barefoot-running-burweedThere is no shortage of people warning barefoot runners about the dangers of stepping on sharp objects while out running around without shoes. So, it is with no small amount of irony that I discovered myself wincing in pain one day from having waded into a patch of prickly plants.

You see, I love running on grass. It just feels like I am more in touch with nature, and well, it is also a little softer on the feet. I don’t run barefoot 100% of the time, I usually wear Vibram Five Fingers, so my feet aren’t as tough or thick as a pure barefoot runner. Because of this, the grass fields in my local parks usually make a nice place to train at. That was not the case this Spring.

While out for a run, I managed to wander into a patch of Lawn Burweed.

These prickly little plants crops up in the springtime, making themselves a nuisance to any animal unlucky enough to step on them. Being unlucky that day, some of the burs left tiny thorns in my foot. Many of them were so small they were difficult to remove right away. By the time I got back to my car they were well lodged into the bottom of my foot.

Once back in the safety of my vehicle, I set about removing the splinters as best I could, but as I pulled them out it was obvious to me that small parts were left in my skin. Seeing as they were practically microscopic, I figured they wouldn’t pose too much of a problem.

For the first couple days after the incident, my foot was a little tender, like having a dozen bee stings on the bottom of it. After a week there wasn’t much pain anymore so thought the ordeal was over. However, I soon discovered a small blister had formed on the bottom of one foot.

It looked liked a water-blister but I knew it had to be from one of those tiny thorns. I contacted Dr. Michael Nirenberg, a prominent podiatrist and blogger about barefoot running and foot health. He was gracious enough to give me some helpful advice on handling this prickly situation:

Any foreign body that penetrates our feet can cause pain, infection or trigger an allergic reaction. Common signs and symptoms of infection are redness, swelling, an open wound, and/or drainage or pus.

Most small foreign objects that enter are feet and are relatively superficial and clean, can often be removed with tweezers (be sure to first clean the tweezers and area with plenty of alcohol). If you cannot remove the foreign body with tweezers, the next best thing to do is soak your foot in warm water and Epsom salts. Often, soaking repeatedly will draw the object out. In either case, be sure to apply topical antibiotic ointment for a few days and watch the area to make sure no infection starts. When you cannot remove the object or your foot looks infected, you should promptly see a podiatrist or go to the emergency room.

As much as I love barefoot activity, if you are walking or running in an area where there is the risk of injury from a burr, splinter, or other small objects, you should consider wearing a minimalist shoe (such as Vibram Five Fingers or Vivo Barefoot). Minimalist shoes will give your feet some protection from foreign bodies while still allowing your foot (and whole body) to enjoy the benefits of barefoot activity.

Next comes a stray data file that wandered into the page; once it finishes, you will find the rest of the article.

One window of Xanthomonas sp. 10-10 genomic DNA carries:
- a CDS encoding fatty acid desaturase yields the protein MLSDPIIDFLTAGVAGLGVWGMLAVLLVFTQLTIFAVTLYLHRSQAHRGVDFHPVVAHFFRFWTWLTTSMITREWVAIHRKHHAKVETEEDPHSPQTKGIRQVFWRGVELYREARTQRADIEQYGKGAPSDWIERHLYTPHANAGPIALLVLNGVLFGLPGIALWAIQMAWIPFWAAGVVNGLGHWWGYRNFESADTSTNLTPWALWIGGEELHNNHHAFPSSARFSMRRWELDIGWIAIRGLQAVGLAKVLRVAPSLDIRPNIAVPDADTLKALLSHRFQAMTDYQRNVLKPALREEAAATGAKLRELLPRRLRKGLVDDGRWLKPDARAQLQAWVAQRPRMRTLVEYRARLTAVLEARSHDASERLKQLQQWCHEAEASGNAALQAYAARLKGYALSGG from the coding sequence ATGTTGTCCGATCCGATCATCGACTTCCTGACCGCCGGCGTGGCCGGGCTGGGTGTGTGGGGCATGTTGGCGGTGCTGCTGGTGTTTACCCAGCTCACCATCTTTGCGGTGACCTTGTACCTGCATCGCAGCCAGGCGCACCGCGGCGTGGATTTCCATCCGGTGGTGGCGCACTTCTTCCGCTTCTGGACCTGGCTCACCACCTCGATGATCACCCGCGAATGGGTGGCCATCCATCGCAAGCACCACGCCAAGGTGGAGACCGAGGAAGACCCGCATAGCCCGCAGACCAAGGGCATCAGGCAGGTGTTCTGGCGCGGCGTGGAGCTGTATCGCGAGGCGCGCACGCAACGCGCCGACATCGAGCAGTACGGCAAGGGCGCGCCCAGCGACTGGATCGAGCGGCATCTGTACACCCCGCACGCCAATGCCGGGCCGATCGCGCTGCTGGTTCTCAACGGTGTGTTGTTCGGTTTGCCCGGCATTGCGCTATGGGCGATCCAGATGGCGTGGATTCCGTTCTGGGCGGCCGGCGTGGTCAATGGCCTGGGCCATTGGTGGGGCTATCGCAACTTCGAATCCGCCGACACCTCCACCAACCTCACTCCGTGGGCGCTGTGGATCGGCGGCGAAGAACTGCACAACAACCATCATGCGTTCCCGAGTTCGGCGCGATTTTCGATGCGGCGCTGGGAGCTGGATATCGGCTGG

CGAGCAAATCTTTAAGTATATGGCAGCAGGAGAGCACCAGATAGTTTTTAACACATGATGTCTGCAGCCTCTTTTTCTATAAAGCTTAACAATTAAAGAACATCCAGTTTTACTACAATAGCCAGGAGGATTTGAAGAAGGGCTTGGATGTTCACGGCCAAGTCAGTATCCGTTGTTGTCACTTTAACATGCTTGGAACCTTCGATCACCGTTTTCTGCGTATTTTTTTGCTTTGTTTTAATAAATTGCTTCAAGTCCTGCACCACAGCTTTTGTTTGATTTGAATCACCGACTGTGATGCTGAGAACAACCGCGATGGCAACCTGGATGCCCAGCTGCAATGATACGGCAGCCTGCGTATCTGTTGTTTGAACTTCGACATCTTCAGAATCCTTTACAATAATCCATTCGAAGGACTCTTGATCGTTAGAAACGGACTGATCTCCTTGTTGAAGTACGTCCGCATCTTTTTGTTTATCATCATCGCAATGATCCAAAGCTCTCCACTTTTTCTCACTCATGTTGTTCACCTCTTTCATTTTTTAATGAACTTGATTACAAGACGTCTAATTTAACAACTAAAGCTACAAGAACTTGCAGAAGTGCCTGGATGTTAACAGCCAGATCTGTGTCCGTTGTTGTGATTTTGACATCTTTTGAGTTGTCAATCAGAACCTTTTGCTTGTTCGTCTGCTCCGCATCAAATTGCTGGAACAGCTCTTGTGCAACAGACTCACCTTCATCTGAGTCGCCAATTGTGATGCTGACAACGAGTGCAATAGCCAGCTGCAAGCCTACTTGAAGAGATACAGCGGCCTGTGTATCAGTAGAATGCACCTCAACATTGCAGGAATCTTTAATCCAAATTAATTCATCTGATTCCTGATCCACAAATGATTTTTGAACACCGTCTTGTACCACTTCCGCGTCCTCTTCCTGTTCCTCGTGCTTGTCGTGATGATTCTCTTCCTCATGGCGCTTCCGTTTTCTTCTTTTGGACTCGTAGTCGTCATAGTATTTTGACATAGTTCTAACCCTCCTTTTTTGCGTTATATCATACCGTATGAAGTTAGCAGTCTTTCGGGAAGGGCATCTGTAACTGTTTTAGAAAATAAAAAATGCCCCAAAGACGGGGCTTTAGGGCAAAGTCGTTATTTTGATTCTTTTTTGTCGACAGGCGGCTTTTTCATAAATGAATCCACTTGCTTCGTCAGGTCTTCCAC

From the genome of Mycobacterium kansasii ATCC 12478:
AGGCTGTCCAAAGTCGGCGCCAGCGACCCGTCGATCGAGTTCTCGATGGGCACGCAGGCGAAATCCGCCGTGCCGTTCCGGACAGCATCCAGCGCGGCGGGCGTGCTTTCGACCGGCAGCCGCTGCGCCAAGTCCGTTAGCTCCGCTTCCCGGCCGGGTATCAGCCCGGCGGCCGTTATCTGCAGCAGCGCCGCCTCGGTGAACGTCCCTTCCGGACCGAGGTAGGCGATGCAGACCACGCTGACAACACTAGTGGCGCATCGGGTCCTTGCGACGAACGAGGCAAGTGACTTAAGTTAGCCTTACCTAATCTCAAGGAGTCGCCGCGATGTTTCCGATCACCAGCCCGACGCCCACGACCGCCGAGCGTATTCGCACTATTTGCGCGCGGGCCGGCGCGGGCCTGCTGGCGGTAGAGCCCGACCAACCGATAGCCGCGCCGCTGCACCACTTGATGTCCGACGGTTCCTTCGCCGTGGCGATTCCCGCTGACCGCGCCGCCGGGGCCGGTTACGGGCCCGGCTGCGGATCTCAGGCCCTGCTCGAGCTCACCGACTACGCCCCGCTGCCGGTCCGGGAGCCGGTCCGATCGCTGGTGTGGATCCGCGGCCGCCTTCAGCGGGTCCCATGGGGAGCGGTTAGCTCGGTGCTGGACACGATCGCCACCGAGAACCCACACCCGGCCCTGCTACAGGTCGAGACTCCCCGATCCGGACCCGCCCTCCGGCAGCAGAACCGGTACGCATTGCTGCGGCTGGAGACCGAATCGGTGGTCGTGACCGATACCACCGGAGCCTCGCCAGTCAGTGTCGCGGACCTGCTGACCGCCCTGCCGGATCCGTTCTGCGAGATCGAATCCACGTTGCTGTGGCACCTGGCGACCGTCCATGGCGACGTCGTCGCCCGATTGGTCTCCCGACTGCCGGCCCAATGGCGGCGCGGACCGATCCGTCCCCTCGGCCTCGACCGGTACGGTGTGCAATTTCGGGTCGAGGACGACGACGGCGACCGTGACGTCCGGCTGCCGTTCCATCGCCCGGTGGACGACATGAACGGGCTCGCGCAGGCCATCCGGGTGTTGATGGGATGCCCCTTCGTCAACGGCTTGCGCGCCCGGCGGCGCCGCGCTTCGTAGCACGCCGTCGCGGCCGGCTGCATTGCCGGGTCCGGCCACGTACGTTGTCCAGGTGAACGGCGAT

The good doctor was definitely right. As much as I love running barefoot on the grass, it is much more prudent to wear my Vibram Five Fingers when I am not absolutely sure the area is suitable for that kind of activity. I was able to remove the thorns safely, but the irritation and discomfort that they caused will certainly encourage me to be more mindful about my training locations in the future.

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7 Responses to Dealing With Thorns From Barefoot Running

  1. James D says:

    I’ve been running barefoot / minimalist since November 2009. I run barefoot when I know the route is going to be smooth paving or grass and wear my VivoBarefoot Evos when it’s a little more rough. From what I’ve read VivoBarefoot shoes are the only ones that are properly puncture resistant (teflon I think) where as VFF are not.

  2. David Csonka says:

    For these particular plants, I think the VFF’s will be suitable for protection. Like I said, their little thorns are extremely tiny, I would say they barely qualify as thorns. For bigger spines though, I think you would be right about the Vivo Barefoot shoes. I did a review of the Oaks in an earlier post. I recently went for some jogs in theme while on vacation and was extremely happy with how they felt on the run.

  3. Justin says:

    I just had to deal with a similar situation with my lab. She stepped on some burs in the grass and was limping around so I had to get liquid bandage (for animals) and apply it to her paws. I figured the pads of her feet were tough enough but apparently I was wrong.

  4. David Csonka says:

    You were complaining about how bad that stuff stung, I feel bad for your dog now. We need to napalm the entire town and get rid of these weeds.

  5. Justin says:

    Either she is a lot tougher than I am or the stuff they created for dogs is different because she didn’t show any signs of pain, which I was worried about but figured it was better than her limping around.
    And it’s kind of ironic how getting back to nature (barefoot running) can lead to the desire to destroy nature, haha.

  6. David Csonka says:

    Yeah, well nature started it. lol

  7. susan says:

    my experience with jogging in grass was to get stung by a bee on two separate occasions at the same park near my house. you’d think i would’ve learned after the first time! i recently tried walking barefoot there but the grass was so thick and full of weeds i wasn’t sure what i would step in-and did end up with some kind of thorn in my foot. at least it came right out!